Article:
Misinterpretation or misinformation of Islam and what is acceptable, such as an erroneous perception of the permissibility of abusive behaviors in relations.

Envy in relationships – envy between partners where 1 becomes envious of the other, or envy of partners against others in relationships.

Control and challenges to authority, particularly where 1 person attempts to dictate and another rebels or sabotages such attempts.

People want to be heard, seek attention or lash out against others. In some instances, persons act out against those in proximity, even though those victims were not the intended targets of DV acts. In others, perpetrators act out against a situation irrespective of who becomes the victims.

Emotional immaturity or poor anger or crisis management. Different persons have different ways of reacting to situations or communications, which can include inconsideration for others and perpetuation of feelings of disrespect, belittling, hostility or otherwise negative behaviors. In other instances, some persons equate assertiveness with aggression, or poorly manage anger and let it feature in negative ways including DV. In times of perceived crises, especially with high emotive states or severe consequences, DV also can feature when interaction becomes strained, misconstrued, or opposing among parties.

Interpersonal Causes

Poor choices in choosing partners, including common law relationships. Person of diverse backgrounds, cultures, values and beliefs coming together can increases the risk of friction and tension – either in their relations or in the relations of their families’ interaction. The keyword is the risk of tension – which is not absolute.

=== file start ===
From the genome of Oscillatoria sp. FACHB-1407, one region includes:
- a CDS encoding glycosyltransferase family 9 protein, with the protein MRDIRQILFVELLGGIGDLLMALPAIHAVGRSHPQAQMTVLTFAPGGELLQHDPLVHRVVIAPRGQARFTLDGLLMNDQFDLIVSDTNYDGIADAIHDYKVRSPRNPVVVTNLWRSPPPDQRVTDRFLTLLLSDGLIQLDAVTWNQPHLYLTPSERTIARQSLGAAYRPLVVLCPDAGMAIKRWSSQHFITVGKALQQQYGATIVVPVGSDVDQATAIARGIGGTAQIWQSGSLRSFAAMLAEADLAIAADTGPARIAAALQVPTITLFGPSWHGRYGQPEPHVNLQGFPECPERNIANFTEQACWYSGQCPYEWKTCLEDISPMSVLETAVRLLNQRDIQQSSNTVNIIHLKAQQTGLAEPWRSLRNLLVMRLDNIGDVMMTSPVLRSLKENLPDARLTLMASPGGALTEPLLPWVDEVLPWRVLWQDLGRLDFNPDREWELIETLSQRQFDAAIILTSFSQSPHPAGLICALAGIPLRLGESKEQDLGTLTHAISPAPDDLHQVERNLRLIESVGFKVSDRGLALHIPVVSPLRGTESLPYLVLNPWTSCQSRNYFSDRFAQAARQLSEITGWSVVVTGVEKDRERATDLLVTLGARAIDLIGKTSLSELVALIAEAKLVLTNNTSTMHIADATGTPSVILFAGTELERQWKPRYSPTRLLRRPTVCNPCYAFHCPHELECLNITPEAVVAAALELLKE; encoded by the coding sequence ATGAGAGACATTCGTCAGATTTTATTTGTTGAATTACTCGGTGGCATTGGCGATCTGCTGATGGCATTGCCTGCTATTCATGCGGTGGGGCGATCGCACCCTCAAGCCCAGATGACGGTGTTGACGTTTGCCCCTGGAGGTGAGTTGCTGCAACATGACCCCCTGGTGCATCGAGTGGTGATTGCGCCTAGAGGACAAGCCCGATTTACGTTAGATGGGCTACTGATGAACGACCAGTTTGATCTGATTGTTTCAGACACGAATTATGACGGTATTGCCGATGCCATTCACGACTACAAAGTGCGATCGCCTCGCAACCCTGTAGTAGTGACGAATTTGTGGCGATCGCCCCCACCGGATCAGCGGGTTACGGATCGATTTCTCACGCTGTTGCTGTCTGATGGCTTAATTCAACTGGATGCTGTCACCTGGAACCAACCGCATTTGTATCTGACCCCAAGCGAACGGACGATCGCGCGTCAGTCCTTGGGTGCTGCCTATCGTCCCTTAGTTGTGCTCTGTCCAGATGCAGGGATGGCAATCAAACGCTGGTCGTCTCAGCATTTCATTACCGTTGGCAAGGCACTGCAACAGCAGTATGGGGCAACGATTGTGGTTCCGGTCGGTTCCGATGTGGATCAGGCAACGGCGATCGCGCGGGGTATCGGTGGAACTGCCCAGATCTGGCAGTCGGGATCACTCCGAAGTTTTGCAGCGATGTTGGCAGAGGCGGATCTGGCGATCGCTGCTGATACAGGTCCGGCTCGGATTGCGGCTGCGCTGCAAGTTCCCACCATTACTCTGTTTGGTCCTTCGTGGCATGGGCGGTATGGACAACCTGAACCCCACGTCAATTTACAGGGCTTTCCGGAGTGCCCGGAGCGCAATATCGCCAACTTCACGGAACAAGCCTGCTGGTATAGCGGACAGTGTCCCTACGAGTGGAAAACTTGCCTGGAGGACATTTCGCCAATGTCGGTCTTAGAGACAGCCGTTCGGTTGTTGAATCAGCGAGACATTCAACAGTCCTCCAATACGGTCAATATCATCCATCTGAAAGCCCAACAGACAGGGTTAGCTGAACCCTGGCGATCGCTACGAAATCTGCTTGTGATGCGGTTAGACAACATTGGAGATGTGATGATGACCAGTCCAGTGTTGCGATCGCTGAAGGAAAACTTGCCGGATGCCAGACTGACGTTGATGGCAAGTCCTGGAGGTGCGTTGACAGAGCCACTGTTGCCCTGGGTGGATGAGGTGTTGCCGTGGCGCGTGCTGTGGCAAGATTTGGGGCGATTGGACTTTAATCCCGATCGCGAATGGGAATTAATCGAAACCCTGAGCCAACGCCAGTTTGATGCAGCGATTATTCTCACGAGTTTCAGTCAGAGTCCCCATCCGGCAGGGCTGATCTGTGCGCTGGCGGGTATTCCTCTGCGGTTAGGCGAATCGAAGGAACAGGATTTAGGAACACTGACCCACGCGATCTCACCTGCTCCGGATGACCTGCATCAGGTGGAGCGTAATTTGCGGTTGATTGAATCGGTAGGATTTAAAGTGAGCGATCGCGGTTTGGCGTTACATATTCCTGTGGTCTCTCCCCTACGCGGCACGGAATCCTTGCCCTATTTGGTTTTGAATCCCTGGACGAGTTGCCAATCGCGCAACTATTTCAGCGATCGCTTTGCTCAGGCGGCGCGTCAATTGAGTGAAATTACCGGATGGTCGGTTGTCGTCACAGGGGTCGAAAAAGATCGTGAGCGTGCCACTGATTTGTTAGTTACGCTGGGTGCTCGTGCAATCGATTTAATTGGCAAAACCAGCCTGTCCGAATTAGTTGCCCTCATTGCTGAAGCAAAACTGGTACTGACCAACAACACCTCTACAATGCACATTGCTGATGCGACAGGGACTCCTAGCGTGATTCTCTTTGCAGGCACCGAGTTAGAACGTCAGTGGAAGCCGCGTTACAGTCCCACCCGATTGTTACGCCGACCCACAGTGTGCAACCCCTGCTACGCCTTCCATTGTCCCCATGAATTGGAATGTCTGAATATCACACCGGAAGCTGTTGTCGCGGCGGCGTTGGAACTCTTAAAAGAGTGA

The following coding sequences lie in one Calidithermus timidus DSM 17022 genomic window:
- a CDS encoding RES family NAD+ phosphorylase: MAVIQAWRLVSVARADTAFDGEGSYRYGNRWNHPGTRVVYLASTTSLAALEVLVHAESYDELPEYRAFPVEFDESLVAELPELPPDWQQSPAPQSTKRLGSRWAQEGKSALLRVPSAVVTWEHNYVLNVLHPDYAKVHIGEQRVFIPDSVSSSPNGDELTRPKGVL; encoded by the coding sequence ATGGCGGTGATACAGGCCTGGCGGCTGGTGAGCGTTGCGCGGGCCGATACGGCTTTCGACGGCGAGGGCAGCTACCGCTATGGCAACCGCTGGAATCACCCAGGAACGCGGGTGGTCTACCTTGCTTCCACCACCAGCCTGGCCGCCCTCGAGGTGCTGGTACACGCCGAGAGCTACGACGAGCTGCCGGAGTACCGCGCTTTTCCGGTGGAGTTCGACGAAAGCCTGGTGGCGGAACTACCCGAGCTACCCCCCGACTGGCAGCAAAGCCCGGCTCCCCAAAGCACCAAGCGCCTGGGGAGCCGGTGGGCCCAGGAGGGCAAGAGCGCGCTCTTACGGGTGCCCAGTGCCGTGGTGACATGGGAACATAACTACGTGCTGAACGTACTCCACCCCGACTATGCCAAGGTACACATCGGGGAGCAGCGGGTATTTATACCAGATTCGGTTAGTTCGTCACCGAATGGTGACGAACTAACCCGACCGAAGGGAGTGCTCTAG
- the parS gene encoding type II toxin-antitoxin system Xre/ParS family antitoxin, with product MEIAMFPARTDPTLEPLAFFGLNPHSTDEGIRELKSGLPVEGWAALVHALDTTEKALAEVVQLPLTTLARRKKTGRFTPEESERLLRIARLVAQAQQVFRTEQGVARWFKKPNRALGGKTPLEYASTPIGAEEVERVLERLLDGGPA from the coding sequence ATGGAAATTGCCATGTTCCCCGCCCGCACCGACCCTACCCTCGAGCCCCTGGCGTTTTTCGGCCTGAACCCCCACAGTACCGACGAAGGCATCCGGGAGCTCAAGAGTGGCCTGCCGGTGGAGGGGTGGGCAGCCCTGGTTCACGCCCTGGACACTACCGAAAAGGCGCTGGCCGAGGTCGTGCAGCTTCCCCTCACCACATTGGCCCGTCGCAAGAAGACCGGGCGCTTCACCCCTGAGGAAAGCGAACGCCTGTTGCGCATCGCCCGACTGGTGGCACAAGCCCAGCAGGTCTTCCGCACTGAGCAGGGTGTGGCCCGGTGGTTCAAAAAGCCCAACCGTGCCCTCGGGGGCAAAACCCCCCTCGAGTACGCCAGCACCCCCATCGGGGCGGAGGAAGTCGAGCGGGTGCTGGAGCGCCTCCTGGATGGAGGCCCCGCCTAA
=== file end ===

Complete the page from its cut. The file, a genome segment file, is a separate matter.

Differences in lifestyle preferences or values and beliefs. Differing values, beliefs or behaviors based on perception of what is right or wrong, what is permissible or not, what is expected or what is insisted on, all serve as examples of differences that can cause tension and lead to DV behaviors.

Miscommunication or misunderstandings on single issues or in general conduct. Instances of misunderstood communications, actions or behaviors all feature to misconstrue understandings, create doubt, or infer erroneous meanings, which lead to tension and instances of DV.

Changes to behavior after marriage or after having children – for e.g. if 1 person becomes more pious and the other more wayward. From the experiences shared, it features in some instances that persons in relationships choose different pathways in their religious or social conduct, which leads to tension and instances of DV.

Some people promulgate or engage in gossip, lies, slander and other similar behaviors that result in instances of DV.

Financial & Resource Causes

Financial problems and the stress or misalignment of priorities as a result of resource scarcity. There were instances where persons had different priorities that led to dissonance, tension and outbursts of DV. In other instances, stress of poverty causes strains and tension in the relationships, with triggers often leading to DV incidents.

Disagreement on matters relating to inheritance and property. Instances featuring disagreements of how resources are shared, accessed, or assets are distributed often lead to tension and outbreaks of DV among parties. Some may feel left out, sidelined, cheated, discriminated against, used or victimized, which can result in DV incidents. Conflicting positions, preferences, priorities or pursuits also risk breeding tension that can manifest as DV.

Environmental, Social and Cultural Causes

External influences. There have been instances described where persons were influenced by others, including their peers, social circles, work colleagues, family members, to perpetuate DV incidents, or act in ways that result in incidents of DV by the affected parties. In some cases persons were ill-advised and in others persons were embarrassed into acting in particular ways, leading to DV incidents.